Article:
Though reports indicate that most dispatch centers are slow to adopt text to 911, a recent incident in Indiana may spur municipalities to pick up the pace.
On the morning of July 17, a 20-year-old woman was taken hostage in her vehicle by two male suspects. As the car headed west on Interstate 70 towards St. Louis, the hostage texted her situation to 911. Local dispatchers exchanged text messages with her, gathering as much information as possible, and relayed the details of the situation to the Indiana State Police.
Shortly thereafter, WTHI reports that authorities caught up with the vehicle and apprehended the suspects. The victim, though distraught, was unharmed.
"The text was very routine," David Costin, Putnam County 911 director, told the Banner Graphic. "She asked for help, [we] got what the problem was, where she was, what direction she was traveling and what vehicle she was in. [The information was sent] to the state police, and they got them."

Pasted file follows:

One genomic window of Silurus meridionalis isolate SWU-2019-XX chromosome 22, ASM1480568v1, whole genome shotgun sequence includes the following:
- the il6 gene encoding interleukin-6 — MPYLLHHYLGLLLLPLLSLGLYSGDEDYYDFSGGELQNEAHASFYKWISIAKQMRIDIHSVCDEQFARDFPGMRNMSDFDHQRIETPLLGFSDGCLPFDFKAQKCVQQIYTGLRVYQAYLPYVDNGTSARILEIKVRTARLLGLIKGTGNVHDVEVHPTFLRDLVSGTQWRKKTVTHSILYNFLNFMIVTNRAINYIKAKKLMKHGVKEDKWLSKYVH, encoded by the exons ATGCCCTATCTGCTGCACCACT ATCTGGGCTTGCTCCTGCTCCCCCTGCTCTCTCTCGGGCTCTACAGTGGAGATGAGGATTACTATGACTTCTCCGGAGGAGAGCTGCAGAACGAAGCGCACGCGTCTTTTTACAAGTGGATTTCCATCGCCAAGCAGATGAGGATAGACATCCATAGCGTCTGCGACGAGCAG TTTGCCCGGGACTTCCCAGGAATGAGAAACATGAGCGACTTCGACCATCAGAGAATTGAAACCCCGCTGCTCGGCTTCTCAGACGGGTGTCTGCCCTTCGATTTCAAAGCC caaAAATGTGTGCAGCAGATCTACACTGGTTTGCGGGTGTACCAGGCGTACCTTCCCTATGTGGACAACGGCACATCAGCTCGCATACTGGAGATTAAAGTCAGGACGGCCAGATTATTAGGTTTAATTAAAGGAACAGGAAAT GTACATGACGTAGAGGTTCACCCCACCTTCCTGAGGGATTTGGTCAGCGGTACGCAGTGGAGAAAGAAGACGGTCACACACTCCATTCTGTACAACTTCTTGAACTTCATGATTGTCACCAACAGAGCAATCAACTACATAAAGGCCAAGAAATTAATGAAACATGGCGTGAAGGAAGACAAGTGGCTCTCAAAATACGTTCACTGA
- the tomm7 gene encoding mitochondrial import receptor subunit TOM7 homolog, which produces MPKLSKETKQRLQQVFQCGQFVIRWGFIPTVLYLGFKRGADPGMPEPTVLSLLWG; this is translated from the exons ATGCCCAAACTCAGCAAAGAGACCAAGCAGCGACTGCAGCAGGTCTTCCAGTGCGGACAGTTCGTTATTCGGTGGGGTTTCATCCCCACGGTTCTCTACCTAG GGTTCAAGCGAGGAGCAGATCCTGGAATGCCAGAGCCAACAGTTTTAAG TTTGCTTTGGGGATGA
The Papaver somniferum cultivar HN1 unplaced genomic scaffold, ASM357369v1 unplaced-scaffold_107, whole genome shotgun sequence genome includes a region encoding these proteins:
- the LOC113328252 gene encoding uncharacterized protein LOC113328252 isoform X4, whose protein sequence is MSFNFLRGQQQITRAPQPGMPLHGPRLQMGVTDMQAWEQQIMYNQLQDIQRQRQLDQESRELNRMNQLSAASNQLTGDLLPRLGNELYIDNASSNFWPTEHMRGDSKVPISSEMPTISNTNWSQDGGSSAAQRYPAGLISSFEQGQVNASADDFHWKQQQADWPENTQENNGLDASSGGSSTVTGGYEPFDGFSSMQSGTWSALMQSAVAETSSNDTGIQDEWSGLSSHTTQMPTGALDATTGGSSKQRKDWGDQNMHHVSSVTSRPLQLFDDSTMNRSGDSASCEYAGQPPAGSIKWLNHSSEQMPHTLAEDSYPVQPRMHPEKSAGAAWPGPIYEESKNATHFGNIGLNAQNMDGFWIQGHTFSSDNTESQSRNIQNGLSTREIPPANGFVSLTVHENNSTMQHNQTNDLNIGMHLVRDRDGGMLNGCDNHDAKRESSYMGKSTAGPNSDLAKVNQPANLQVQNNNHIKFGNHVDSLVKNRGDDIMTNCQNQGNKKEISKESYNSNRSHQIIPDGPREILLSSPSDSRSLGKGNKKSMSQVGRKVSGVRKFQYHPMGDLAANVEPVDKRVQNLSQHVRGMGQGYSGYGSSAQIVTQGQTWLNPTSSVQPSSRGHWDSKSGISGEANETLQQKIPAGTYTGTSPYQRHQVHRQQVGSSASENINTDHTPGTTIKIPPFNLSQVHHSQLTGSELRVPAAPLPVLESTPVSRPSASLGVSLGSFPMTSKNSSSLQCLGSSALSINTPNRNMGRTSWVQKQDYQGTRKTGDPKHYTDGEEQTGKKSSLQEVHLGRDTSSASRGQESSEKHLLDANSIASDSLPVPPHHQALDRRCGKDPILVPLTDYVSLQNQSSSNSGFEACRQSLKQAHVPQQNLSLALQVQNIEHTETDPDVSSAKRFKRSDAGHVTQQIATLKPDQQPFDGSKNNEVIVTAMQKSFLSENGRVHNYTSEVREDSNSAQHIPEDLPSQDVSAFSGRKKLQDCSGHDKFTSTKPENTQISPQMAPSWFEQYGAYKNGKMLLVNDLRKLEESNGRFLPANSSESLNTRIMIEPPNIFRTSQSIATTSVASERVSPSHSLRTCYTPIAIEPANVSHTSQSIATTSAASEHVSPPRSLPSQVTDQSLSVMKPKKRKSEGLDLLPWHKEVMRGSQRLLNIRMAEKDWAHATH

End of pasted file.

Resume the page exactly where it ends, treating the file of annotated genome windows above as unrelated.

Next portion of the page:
Costin said that the situation, despite being considered routine, was one of the first big tests of their new text to 911 system, and it was a great example of the benefits of the new technology.
"If there is anything here, it is the technology worked and was ridiculously easy to use," he said.
Though dispatchers still recommend voice communication if possible, this is a perfect example of how a 911 SMS service can be incredibly beneficial. This woman could not have called 911, as the two suspects would have been alerted and stopped her. However, by inconspicuously texting the details of her situation to the authorities, the problem was solved before it worsened.